Alex Göbel, currently at McGill University, has accepted a postdoc position at Princeton starting September 2022. He will work on a project on prosody and its interfaces with Byron Ahn and Florian Lionnet.

UMass linguists at SALT 32

The Semantics and Linguistic Theory 32 conference takes place on June 8-10 2022 in Mexico City, co-hosted by El Colegio de México and the Universidad Autónoma de México. UMass linguists past and present are well-represented in the program, with a range of talks and posters.

Jesse Harris: “Commitments de lingua and the interpretation of transparent free relatives” (invited talk)

Morwenna Hoeks, Deniz Özyildiz, Jonathan Pesetsky and Tom Roberts: “Event plurality and quantifier scope across clause boundaries”

Andrea Beltrama and Florian Schwarz:  “Social identity, precision and charity: when less precise speakers are held to stricter standards.”

Scott Anderbois and Daniel Altshuler: “Coordination, coherence and A’ingae clause linkage”

Jyoti Iyer: “Back to restitutive readings again.”

Luis Alonso-Ovalle and Esmail Moghiseh: “Universal Force from Exhaustification: Farsi Hame NP-i DPs.”

Adam Gobeski and Marcin Morzycki: “Ranges.”

Bernhard Schwarz and Alan Bale: “Measurements from per without complex dimensions”

UMass Linguists at GLOW 45

The 45th Generative Linguistics in the Old World (GLOW) Colloquium takes place at Queen Mary University of London on April 27-28. An additional thematic workshop takes place on April 26 (Typological generalizations and semantic theory). Current-and-former UMass linguists (*) will be making presentations:

Zahra Mirrazi*: Strenght of counterfactuality and presuppositions of tense pronouns (Workshop)

Deniz Özyıldız* (University of Konstanz), Ciyang Qing (University of Edinburgh), Floris Roelofsen (University of Amsterdam), Maribel Romero* (University of Konstanz), Wataru Uegaki (University of Edinburgh): Cross-linguistic patterns in the selectional restrictions of preferential predicates. (Workshop)

Morwenna Hoeks (University of California, Santa Cruz), Deniz Özyıldız* (University of Konstanz), Jonathan Pesetsky* (University of Massachusetts, Amherst), and Tom Roberts (University of Amsterdam): Event plurality and quantifier scope across clause boundaries (Main session)

Anne-Michelle Tessier* (University of British Columbia), Karen Jesney* (Carleton University), Kaili Vesik, Roger Lo, and Marie-Eve Bouchard (University of British Columbia): The productive status of Canadian French liaison: Variation across words and grammar (Main session)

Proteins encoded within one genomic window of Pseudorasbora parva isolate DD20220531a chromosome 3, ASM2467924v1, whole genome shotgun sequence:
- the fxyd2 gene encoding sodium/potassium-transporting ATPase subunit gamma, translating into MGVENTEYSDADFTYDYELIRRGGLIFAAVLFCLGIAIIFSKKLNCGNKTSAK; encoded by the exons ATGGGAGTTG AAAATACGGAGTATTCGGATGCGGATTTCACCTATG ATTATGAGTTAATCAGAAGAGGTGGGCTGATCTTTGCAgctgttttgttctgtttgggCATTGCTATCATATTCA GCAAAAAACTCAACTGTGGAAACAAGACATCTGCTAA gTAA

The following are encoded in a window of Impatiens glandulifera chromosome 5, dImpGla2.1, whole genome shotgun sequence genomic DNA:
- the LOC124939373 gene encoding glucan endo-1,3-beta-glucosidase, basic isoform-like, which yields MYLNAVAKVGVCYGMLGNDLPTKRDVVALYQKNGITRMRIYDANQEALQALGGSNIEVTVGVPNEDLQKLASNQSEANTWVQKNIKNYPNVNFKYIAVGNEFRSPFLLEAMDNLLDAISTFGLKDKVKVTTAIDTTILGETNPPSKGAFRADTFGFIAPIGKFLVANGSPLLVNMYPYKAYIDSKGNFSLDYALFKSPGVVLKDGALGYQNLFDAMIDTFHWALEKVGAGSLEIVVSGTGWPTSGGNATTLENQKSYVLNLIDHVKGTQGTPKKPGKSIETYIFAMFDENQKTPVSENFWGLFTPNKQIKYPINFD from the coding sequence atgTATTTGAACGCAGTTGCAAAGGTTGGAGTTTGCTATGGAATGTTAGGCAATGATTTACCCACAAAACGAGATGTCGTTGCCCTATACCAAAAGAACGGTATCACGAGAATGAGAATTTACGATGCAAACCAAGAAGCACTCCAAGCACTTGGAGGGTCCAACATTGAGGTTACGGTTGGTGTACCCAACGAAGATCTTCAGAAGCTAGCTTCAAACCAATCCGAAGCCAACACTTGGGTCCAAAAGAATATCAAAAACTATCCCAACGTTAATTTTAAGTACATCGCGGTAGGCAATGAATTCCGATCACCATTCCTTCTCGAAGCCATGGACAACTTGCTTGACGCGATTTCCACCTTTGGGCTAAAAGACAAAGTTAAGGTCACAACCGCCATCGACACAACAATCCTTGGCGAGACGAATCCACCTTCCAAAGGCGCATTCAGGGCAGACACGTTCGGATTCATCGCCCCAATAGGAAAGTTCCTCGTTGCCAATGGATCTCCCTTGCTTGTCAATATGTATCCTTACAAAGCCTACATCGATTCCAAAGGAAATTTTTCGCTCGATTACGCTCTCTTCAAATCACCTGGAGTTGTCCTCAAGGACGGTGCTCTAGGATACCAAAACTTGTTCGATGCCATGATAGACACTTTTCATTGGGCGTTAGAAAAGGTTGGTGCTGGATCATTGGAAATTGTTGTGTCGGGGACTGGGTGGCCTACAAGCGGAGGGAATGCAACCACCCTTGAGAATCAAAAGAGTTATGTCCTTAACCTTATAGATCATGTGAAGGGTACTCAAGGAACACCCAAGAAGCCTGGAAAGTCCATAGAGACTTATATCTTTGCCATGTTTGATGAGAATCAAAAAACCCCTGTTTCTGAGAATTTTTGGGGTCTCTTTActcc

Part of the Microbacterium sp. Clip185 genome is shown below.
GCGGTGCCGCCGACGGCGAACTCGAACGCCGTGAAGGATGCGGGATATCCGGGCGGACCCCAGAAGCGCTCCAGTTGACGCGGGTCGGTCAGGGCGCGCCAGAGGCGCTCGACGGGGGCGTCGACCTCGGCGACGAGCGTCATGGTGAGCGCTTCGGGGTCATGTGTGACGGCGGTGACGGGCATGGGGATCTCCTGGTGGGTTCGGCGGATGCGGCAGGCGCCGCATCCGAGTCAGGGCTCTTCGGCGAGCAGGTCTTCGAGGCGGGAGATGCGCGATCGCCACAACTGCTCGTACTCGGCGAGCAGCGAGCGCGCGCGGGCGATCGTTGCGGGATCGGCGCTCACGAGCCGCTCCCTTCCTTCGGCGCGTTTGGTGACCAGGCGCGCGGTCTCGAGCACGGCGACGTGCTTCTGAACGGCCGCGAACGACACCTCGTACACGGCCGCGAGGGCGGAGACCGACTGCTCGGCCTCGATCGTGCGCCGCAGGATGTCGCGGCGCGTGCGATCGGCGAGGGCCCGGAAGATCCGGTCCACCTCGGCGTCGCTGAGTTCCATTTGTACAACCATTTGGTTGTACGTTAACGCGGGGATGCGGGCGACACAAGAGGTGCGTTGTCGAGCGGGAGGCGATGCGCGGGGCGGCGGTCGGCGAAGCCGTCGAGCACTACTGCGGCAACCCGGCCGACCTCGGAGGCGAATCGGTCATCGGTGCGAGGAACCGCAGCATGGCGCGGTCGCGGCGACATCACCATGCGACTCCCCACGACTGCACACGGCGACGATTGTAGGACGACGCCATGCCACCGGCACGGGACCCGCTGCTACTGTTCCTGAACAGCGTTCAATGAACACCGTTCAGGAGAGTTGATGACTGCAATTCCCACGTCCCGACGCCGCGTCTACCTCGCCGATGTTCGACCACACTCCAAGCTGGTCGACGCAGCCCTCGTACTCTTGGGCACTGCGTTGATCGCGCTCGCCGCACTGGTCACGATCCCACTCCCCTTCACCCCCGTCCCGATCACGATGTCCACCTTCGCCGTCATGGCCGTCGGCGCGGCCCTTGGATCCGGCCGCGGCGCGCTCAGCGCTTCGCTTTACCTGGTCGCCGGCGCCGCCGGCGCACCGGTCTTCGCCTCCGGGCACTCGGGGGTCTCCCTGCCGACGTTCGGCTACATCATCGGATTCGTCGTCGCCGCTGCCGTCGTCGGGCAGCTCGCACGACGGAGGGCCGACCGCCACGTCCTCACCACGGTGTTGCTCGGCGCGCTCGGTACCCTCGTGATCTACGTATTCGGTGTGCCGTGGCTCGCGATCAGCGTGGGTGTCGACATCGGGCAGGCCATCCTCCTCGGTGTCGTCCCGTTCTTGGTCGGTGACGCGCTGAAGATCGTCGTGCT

Adina Camelia Bleotu (Leibniz-ZAS) and Rodica Ivan* (University of Toronto Mississauga): Voice alternation with SE figure reflexives in Romanian (Main session)

Angelika Kratzer is this year’s John Locke Lecturer (April 27- June 1)

Angelika Kratzer will give this year’s John Locke Lectures at Oxford University:

As the website explains, “most of the greatest philosophers of the last half century have been Locke Lecturers”. Looking back over the years, it seems that Angelika is the second linguist(philosopher) who has been invited (the last one was in 1968-69). There will be a total of six lectures (April 27-June 1) and the overall title is ‘Reports of what we say, know, or believe’.

Lecture 1 ‘The puzzles: What we are trying to understand’ 

Lecture 2 ‘Reporting what we say’

Lecture 3 ‘Modal building blocks’

Lecture 4 ‘Reporting what we know’

Lecture 5 ‘Reporting what we believe’

Lecture 6 ‘Towards a typology’ 

For those of us unfortunately not in Oxford at that time, note that the website includes links to recordings of past lectures and handouts. Hopefully, we will be able to virtually enjoy Angelika’s presentation.

Sensus 2 at UMass: Call for papers

We are pleased to announce that the second meeting of Sensus, a workshop on the formal semantics and pragmatics of Romance languages, will take place virtually (and also possibly in person) at the University of Massachusetts Amherst, on October 1-2 2021. The workshop link is here:

Our intention with this workshop is to bring together scholars in the growing community dedicated to the study of the construction of meaning within Romance languages. We hope this will become a regular venue for researchers with common interests in Romance semantics and pragmatics.

We invite presentations of original research involving a broad range of topics and methodologies in formal semantics and pragmatics of Romance. We aim to bring together researchers working from different perspectives including purely theoretical research on formal semantics/pragmatics and their interfaces with other domains, experimental methodologies, fieldwork, the study of variation and computational approaches.

Invited speakers

Ivano Caponigro (University of California, San Diego)
Gennaro Chierchia (Harvard University)
Jenny Doetjes (Universiteit Leiden)

We invite abstracts for talk and poster presentations. The abstracts deadline is June 15 2021. Guidelines and instructions for abstracts can be found here:

Get in touch if you have questions!

The workshop organizers (Ana Arregui, Maria Biezma, Vincent Homer)